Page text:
Before I got to have a proper go at outdoor portrait photography I thought the techniques would be the same as indoor portrait photography. Needless to say I was wrong, and my first outdoor photography was a real wakeup call and showed how naïve I had been. Yep, outdoor portrait photography requires a totally different skill set than indoor portrait photography.
When shooting portraits indoors you have total control over the lighting and you can do whatever you want with it. When taking indoor portraits you can shoot using ambient light only, you can shoot using just strobe lights/flash light or you can mix the two up and play with ambient/artificial ratios. When shooting portraits indoors you decide where you want the shadows, you decide how dark you want the shadows to be and you shape the shadows. The first thing you will discover when taking outdoor portrait photography shots is that you have little control over the light. Sure, you can do things to make it easier to work with, but at the end of the day Mother Nature dictates what you can and can’t do.
Before I first started taking outdoor portrait photography shots I read several articles and blog posts about “over powering the sun”, i.e. effectively having total control over the outdoor ambient light. The theory behind these articles made sense, and it seemed viable that this could be done but in reality it can’t. My experience in trying to overpower the sun has shown that it can’t be done, and anyone who says otherwise is seriously mistaken. At first, I thought I was doing something wrong however when I got some guys from the local camera club involved we put our heads together, we experimented, and we all reached the same conclusion – overpowering the sun isn’t possible. The first large obstacle to deal with when taking outdoor portrait photography shots is the sun, and knowing what to do when there is too much sunlight as well as insufficient sunlight.
When there is too much sunlight you will need to try and block it out and reduce the amount of light hitting the camera’s sensor. Shooting at narrow apertures is the obvious way to restrict the amount of light, however shooting at narrow apertures maximises the depth of field, which is not what we want when taking portraits.
Ideally, we want to shoot portraits wide open with the widest aperture possible so to create a shallow depth of field, resulting in a photo with the model in sharp focus against a nicely blurred out background. In order to shoot at wide apertures the first thing you could do is move the model in to the shade. This seems pretty obvious, but what if the outdoor portrait photography shoot is in the middle of an open grass land or on the beach? In this scenario you could try and shade the model using a reflector, however you will need an assistant to help you out with this.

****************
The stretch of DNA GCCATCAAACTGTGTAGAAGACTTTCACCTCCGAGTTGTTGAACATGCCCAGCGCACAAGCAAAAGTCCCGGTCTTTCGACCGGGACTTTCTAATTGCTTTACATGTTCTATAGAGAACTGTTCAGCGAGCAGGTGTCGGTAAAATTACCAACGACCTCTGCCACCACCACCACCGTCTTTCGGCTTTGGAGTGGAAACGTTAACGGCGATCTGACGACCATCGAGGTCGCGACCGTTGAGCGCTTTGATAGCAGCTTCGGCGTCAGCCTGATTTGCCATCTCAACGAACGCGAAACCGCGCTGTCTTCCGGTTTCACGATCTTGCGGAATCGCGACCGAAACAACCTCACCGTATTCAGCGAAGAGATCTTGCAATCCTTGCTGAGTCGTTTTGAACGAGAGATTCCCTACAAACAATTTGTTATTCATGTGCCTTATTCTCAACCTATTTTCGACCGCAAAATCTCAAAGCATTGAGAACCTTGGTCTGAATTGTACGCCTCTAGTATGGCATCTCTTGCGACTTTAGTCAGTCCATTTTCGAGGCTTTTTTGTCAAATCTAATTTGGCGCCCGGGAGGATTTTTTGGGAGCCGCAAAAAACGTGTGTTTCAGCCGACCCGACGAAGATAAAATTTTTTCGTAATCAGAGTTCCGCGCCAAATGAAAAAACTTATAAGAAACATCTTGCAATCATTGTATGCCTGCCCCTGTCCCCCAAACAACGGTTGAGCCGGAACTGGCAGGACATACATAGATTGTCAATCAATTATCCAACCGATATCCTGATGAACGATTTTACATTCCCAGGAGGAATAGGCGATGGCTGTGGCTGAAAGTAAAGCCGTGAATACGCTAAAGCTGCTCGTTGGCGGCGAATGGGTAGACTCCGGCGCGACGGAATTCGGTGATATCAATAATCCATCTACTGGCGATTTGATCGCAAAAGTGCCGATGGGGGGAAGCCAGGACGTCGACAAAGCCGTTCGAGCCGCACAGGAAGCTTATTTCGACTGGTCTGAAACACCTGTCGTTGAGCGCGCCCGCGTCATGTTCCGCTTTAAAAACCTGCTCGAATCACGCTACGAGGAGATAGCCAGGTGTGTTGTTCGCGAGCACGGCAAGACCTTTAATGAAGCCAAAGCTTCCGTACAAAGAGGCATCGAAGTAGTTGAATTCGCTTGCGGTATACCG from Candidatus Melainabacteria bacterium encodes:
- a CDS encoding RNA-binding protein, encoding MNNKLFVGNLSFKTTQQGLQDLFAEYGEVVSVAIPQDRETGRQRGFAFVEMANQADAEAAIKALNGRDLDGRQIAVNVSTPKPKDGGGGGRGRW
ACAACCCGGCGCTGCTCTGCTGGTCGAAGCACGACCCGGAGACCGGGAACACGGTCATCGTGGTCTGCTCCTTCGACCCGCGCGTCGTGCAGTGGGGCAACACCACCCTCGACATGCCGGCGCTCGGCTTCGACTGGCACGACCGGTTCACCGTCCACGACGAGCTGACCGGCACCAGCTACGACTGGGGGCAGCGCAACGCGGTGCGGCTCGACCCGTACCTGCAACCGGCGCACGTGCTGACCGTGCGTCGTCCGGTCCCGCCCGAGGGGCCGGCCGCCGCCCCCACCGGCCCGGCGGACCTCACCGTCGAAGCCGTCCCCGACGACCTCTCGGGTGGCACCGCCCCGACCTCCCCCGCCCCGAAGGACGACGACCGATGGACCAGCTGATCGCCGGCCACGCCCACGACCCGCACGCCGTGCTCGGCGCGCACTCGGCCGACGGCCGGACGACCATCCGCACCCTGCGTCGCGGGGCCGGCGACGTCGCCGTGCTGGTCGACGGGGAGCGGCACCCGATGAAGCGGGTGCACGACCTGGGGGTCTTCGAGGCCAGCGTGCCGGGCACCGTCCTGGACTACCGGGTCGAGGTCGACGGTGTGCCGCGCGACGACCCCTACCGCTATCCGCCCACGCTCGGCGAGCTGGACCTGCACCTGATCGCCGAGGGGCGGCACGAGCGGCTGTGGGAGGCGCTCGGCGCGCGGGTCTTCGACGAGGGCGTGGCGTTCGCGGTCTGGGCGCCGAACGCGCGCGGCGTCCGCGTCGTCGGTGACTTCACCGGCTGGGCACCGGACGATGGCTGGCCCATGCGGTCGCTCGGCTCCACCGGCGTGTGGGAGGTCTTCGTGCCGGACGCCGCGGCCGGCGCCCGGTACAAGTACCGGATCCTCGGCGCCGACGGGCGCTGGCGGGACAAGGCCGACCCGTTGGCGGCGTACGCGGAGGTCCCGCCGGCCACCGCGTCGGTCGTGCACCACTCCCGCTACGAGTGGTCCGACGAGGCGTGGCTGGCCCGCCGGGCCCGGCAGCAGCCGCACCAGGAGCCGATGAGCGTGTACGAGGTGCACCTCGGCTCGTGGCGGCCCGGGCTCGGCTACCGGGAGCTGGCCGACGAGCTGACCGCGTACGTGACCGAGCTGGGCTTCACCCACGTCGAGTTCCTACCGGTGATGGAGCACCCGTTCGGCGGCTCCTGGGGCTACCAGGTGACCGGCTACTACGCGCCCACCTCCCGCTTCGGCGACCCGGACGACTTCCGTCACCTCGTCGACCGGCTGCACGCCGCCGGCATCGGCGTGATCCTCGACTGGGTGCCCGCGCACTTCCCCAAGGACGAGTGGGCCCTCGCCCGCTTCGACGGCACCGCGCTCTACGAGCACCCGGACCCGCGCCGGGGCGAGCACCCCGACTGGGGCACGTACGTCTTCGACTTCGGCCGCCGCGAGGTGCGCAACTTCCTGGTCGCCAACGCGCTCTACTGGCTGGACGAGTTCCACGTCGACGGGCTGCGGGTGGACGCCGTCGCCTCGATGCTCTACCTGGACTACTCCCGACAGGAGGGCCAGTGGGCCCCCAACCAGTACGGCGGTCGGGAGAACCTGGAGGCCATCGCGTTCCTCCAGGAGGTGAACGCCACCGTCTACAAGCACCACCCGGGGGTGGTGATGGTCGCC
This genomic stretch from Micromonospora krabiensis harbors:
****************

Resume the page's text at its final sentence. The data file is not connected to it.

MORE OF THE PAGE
If getting the model in to the shade isn’t possible the only viable alternative is to use an ND filter to try and restrict the amount of light. I have to say that even if I can move the model in to the shade I prefer to use an ND filter so I can shoot at wide apertures. Shading the model casts shadows over the model, which creates another issue to deal with. Sometimes, the shadows produced moving the model in to the shade is pleasing, however more often than not they are not.
When using an ND filter to restrict the effect of the sun it is important to use an ND filter that is just strong enough. ND filters often create colour casts and the stronger the ND filter the more obvious the colour cast, and the more difficult it is to remove in the digital darkroom. When using an ND filter for outdoor portrait photography shoots you should only ever use single strength ND filters, and under no circumstances use a variable ND filter. Whilst the thought of a single filter being able to change the strength of the ND filter without changing filters is cool, in reality it doesn’t work and the variable ND filters you often see for sale are a total waste of money.
Another thing you have to keep in mind with outdoor portrait photography is where to position your model. Shooting directly in to the sun not only plays havoc with metering and exposure but also creates hotspots and star bursts. When shooting in to the sun the model will be backlit which means you will have to light the front of the model (either with artificial light or by reflecting natural light) to balance the exposure. Shooting in to the sun creates too many issues and problems, so don’t do it. If the model faces the sun the model is going to be nicely lit but is likely to be squinting (unless wearing sunglasses of course) which is not a good look.
The trick is to position the model where it will not only be nicely lit but also where it will not be squinting. This may seem obvious, but trying to achieve this isn’t always possible. There will be some outdoor portrait photography shoots where getting the model in the best position simply isn’t going to happen, which means you are going to have to compromise and have to deal with the issues that arise.
If you want to be successful with outdoor portrait photography one of the key things you have to learn is how to deal with sunlight and there are times when you have to be prepared for insufficient sunlight as well as too much sunlight, and know how to deal with each scenario accordingly.
Keen photographer addicted to cameras, lenses and everything photography related. Feel free to follow me in my photography ramblings, and if you have any thoughts, comments, queries or anything else to add I would love to hear from you.